Medical Expenses as Business Deductions; Mortgage Interest Deduction; Tax Breaks for Students

This column, in slightly different format, originally appeared in The San Francisco Examiner Newspaper, February 20, 2000.

Copyright 2000  Robert L. Sommers, all rights reserved.

Question: I am a licensed therapist who needs two hearing aids to do my job. May I take a business deduction for them?

Answer: Yes. In your situation, hearing aids are an ordinary and necessary business expense because they are required to do your business. If you had another line of work in which your ability to hear was not critical to your ability to do your job, it would not qualify as a business expense.

A court ruled that the cost of replacing the teeth of an actor who lost them while acting in a boxing movie was a deductible expense. IRS has ruled that the expense of readers used by a blind person in the practice of his profession was a deductible business expense. Your situation is analogous to the blind professional's condition.

Usually, medical expenses must be taken as an itemized deduction, subject to a floor of 7.5% of your adjusted gross income. For example, if your AGI is $100,000, then you are entitled to deduct medical expenses exceeding $7,500.

Question: The mortgage on my home is $300,000. What forms do I use to deduct the interest payments?

Answer: Interest paid on a first or second residence is deductible only if you itemize your deductions. You report the interest paid on Schedule A, lines 10 or 11 of Form 1040. You may not deduct mortgage interest if you use the standard deduction.

Question: As a senior in college, I've always filed my taxes on Form 1040 EZ. Should I go to a tax preparer to ensure I'm getting all the tax breaks I deserve?

Answer: Probably not. Unless you are eligible for the education credits or are paying interest on your student loans, the Form 1040 EZ will fit your needs. The following tax breaks are available to students or their families and require that you file either the Form 1040 or 1040A:

Hope Scholarship: This tax break provides a maximum tax credit of $1,500, per year, per student for the first two years of post-secondary ("college") education -- $1,000 of the first $1,000 paid, plus an additional $500 (50% of tuition up to $1,000). This credit is allowed for tuition, registration fees and related expenses, but not room or board, at an "eligible educational institution." Families of half-time students also qualify for these credits.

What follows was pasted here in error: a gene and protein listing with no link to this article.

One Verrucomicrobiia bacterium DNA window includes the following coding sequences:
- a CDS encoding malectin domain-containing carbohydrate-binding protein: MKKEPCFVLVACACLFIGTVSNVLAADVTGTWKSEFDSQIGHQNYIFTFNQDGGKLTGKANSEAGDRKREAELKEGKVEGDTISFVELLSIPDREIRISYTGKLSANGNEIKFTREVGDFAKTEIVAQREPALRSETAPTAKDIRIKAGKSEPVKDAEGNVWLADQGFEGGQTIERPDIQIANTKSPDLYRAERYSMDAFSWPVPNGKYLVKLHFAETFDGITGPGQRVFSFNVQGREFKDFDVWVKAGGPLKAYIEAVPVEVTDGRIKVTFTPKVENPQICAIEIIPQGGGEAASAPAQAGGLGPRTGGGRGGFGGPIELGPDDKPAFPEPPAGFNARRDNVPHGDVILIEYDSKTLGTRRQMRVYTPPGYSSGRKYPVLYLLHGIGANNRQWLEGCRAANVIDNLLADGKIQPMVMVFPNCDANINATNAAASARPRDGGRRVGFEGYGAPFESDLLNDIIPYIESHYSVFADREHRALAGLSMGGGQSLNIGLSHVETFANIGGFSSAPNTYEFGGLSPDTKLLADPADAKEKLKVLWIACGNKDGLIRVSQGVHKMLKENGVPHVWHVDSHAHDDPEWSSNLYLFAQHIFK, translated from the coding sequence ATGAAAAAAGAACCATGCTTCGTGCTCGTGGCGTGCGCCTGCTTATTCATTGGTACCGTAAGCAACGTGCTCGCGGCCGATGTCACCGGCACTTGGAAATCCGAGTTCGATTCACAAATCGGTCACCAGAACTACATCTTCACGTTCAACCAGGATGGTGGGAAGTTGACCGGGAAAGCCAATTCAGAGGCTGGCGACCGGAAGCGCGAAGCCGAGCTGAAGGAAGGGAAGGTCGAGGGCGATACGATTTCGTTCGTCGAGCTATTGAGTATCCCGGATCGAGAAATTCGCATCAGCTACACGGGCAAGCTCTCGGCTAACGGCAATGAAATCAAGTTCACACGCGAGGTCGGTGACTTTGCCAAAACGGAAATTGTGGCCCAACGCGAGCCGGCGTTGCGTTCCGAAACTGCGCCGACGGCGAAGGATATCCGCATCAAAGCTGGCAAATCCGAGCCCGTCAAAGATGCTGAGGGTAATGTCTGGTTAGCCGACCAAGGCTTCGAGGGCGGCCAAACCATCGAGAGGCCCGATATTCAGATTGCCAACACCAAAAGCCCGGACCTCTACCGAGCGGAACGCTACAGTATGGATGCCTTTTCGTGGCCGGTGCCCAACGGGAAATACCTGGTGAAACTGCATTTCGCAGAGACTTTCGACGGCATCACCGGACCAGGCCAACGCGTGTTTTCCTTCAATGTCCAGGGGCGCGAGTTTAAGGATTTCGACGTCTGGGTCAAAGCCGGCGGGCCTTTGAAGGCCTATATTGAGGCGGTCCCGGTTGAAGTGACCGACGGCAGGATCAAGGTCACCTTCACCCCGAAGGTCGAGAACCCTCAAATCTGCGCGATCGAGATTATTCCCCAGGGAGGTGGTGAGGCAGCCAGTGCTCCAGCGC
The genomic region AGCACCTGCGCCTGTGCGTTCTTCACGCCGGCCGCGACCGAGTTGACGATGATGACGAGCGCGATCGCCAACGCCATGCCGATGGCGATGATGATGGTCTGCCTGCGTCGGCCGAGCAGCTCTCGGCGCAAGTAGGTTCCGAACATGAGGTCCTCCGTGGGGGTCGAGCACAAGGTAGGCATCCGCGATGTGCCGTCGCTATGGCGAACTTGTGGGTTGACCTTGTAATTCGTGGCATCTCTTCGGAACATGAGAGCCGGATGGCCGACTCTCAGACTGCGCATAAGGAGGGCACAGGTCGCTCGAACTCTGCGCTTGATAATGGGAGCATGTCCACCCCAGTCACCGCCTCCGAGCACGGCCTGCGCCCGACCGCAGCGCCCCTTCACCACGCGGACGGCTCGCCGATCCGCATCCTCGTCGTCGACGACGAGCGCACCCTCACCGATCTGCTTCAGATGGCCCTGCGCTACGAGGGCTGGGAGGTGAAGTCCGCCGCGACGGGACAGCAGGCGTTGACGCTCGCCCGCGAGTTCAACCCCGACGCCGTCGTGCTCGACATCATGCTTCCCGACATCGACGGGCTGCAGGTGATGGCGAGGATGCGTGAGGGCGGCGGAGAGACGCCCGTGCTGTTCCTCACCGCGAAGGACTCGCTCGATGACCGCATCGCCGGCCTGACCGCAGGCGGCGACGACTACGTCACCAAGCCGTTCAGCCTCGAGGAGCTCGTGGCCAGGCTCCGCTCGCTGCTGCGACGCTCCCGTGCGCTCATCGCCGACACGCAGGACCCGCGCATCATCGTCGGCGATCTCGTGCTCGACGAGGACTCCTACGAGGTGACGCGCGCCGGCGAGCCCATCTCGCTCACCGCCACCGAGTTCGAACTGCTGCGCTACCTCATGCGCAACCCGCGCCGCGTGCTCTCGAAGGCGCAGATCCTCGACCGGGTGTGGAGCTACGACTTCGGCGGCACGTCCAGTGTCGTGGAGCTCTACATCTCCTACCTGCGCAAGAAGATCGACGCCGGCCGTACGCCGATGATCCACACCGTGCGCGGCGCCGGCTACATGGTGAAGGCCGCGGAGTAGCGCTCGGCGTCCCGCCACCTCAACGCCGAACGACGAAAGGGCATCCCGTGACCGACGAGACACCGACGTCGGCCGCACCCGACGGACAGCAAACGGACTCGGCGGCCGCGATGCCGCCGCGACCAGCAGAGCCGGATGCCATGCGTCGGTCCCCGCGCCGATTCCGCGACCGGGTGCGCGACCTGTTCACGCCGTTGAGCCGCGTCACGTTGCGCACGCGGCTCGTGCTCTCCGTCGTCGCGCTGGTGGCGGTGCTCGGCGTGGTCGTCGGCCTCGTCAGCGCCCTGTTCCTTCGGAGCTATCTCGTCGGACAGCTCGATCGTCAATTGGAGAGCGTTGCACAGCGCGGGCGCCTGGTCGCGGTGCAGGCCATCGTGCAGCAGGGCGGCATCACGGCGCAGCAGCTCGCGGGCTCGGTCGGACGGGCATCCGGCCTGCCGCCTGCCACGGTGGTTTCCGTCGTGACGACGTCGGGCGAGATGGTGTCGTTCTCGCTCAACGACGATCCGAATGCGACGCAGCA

Eligible educational institutions will include most accredited colleges that offer credit towards a degree. Vocational and proprietary institutions may qualify if they satisfy the Department of Education's student aid programs.

Lifetime Learning Credit: This is another tax credit equal to 20% of the first $5,000 of qualified expenses in total (whether incurred in one year or several), may be claimed for "qualified expenses" (including expenses to acquire or improve job skills) at an eligible educational institution. The Lifetime Learning Credit is available only when the Hope Scholarship is not claimed.

For both credits, the qualified educational expenses must be incurred for the taxpayer, spouse or dependents under age 24 and who are claimed as dependents on that parent's tax return. Credits are phased out ratably for adjusted gross incomes (AGI) between $80,000 and $100,000 for joint filers ($40,000 - $50,000 for single filers). These AGI limitations apply even if more than one child qualifies for the credits.

Unlike the Hope Scholarship, the Lifetime Learning Credit may be used for: (1) undergraduate, graduate or professional degrees; (2) an unlimited number of years; (2) any course that helps acquire or improve job skills; and (4) any course load. However, it is determined on a per-taxpayer, not per-student, basis. For example, a parent is entitled to a maximum credit of $1,000, regardless of how many dependents qualify for the Lifetime Learning Credit. In contrast, the Hope Scholarship's $1,500 maximum credit is available for each eligible student.

Student Loan Interest Deduction: A deduction is available for interest paid on student loans, during the first 60 months in which interest payments are required. The maximum annual deduction in 1999 is $1,500. Eligibility for the deduction is phased out for single filers with AGI of $40,000 to $55,000, joint filers of $60,000 to $75,000. The loan must be incurred for the cost of attending an eligible educational institution, including tuition, fees, books, room and board. Institutions conducting internship or residency programs, and hospitals or health care facilities offering post-graduate training are also eligible institutions.

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All contents copyright 1995-2003 Robert L. Sommers, attorney-at-law. All rights reserved. This internet site provides information of a general nature for educational purposes only and is not intended to be legal or tax advice. This information has not been updated to reflect subsequent changes in the law, if any. Your particular facts and circumstances, and changes in the law, must be considered when applying U.S. tax law. You should always consult with a competent tax professional licensed in your state with respect to your particular situation. The Tax Prophet® is a registered trademark of Robert L. Sommers.